Terminal Tackle


by Scott Sadil

We could argue whether the Captain’s Knot, first taught to me by members of the Lucero family, from Baja’s Agua Amarga, is actually a perfection loop, a traditonal means in saltwater fishing to secure your fly, on a loop, to your tippet. 

Or, as McGuane once suggested, in discussing knot choice, we might, at the very least, “quibble darkly.”

Fishing knots are like that.  To claim they call forth strong opinions is like saying everybody has his or her favorite rock band, point guard, or tequila.  All knots have their pros and cons.  Some knots work better tied with one material than when tied with another.  Every knot can fail if not tied correctly.

But there’s more to it.  The knots you choose today are almost inevitably the ones that worked for you before.  Who’s going to change, risking God knows what, if the knot or knots you used in the past helped you land that lunker of a lifetime?

Toro and Efren Lucero

Today, of course, with experts crowding the margins of your YouTube screen, there’s no shortage of free advice.  My opinion?  You get what you pay for.  Guides and boat captains, on the other hand, do everything in their power to avoid knot failure—and they have the breadth of experience to back up their choices.  Watch them.  See what they tie.  Ask them to show you how it’s done.

That said, I’ll rarely let anybody tie a double or even triple surgeon’s knot in my leader, not if the stakes are high.  Blood knots only, thank you.  And I have a buddy who guided Tierra del Fuego’s Rio Grande, way back when, who had a client hook and lose a big sea-run brown, only to be told, while his client held up clear evidence of a failed knot, “That’s the last time you tie on a fly for me.”

I’ve heard my pal tell the story more than once.  That scolding still makes him wince.

When friends and I were figuring out how to fish the Baja surf, we relied on Practical Fishing Knots by Lefty Kreh and Mark Sosin, first published in 1972 by the old Winchester Press.

Oddly enough, the book doesn’t include the now popular Lefty Kreh loop knot. Nor does that same knot appear in Fly Fishing in Salt Water, Lefty’s book so many of used to refine our saltwater game.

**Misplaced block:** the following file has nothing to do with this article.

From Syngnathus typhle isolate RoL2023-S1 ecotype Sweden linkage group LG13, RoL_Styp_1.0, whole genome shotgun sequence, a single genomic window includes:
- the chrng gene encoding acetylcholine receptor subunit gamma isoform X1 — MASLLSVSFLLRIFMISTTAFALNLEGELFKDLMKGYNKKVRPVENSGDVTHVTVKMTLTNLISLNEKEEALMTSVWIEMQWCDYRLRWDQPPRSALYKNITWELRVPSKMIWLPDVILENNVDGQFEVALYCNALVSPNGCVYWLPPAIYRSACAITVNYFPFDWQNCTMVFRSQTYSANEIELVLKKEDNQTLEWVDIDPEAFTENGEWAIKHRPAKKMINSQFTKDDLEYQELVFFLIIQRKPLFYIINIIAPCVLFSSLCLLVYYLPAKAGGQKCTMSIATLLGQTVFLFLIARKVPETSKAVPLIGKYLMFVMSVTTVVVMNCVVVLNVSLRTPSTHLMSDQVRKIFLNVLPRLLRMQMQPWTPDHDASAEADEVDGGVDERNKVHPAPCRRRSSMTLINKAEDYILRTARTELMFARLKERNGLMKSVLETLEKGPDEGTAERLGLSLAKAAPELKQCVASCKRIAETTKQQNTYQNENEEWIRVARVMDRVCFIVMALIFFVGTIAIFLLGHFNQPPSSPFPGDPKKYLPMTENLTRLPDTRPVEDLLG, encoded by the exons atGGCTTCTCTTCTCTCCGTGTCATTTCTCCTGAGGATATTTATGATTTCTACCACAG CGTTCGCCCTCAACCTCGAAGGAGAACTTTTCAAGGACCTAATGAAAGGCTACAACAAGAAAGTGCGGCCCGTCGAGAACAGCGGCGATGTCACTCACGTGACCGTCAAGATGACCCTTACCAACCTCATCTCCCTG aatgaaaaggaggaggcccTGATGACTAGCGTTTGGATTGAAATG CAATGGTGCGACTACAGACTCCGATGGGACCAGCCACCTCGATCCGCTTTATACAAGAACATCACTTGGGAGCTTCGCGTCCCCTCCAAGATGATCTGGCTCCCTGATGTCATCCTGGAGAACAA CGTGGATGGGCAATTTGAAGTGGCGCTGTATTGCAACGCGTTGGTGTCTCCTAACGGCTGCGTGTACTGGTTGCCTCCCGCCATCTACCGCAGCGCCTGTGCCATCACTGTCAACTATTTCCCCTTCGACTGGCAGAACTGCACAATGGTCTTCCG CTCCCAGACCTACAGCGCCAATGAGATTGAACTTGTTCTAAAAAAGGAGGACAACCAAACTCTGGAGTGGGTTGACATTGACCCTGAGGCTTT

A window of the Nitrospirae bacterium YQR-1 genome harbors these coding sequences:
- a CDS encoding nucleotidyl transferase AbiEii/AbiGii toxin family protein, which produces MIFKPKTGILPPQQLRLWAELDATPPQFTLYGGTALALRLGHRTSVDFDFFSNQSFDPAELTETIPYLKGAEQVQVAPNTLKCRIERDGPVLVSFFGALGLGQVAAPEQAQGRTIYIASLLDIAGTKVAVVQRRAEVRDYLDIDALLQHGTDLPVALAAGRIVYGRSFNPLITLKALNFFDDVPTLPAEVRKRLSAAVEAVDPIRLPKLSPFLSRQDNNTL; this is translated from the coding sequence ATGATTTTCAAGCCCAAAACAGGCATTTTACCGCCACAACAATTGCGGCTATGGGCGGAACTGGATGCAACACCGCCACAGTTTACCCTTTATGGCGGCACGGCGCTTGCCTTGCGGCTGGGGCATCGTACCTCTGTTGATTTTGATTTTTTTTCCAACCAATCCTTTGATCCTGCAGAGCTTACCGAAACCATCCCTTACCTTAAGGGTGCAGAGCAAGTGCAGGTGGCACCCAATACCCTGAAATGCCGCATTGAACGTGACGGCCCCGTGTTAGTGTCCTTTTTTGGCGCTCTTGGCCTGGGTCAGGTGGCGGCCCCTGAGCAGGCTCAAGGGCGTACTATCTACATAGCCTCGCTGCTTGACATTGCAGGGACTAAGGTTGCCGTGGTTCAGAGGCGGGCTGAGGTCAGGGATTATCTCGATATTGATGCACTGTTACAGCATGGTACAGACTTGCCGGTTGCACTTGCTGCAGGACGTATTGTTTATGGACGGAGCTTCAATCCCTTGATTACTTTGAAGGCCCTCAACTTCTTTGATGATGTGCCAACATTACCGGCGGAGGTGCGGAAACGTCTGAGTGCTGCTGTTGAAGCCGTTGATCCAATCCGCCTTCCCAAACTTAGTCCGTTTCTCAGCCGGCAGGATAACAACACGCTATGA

Good fish demand good knots

Now, the so-called Kreh Knot or Kreh Loop goes by other names—the Non-Slip Mono Loop, for example, and it’s a close cousin to the Rapala Knot—and I’ve seen it tied by guides all around the world, or at least as far as I’ve roamed over the years.

Odder still, however, when I tie on my own flies for saltwater fishing, I never use it.  For me, it’s the Captain’s Knot.  Why?  Because it’s seen me through countless good fish, more than my share, if you care to know the truth.

At the same time, I never use a Captain’s Knot when I’m fishing for steelhead, never when I’m fishing for trout. 

What’s that about? 

What it’s about is that fishing—like gardening, breadmaking, and writing, to name but a few other pastimes—remains interesting to me, at my age, because of what I don’t know, what I can’t control, and the superstitions and faith and outright juju that delving in mysteries demands. 

Kurt Pawlak and roosterfish

Which isn’t to court the fool.  After hearing a youngster on a recent Baja trip describe a number of mishaps, I asked him, point blank, how many fish he had broken off since we arrived. “Oh, somewhere between twelve and fifteen,” he said, as though this was nothing out of the ordinary.

I hope I held my tongue.  Twelve?  Fifteen?  Son, you need to work on your knots.

If it were me, I’d be ready for a padded room.

Gray’s angling editor Scott Sadil believes that fishing knots are like St. Peter, revealing truths from which you can’t hide.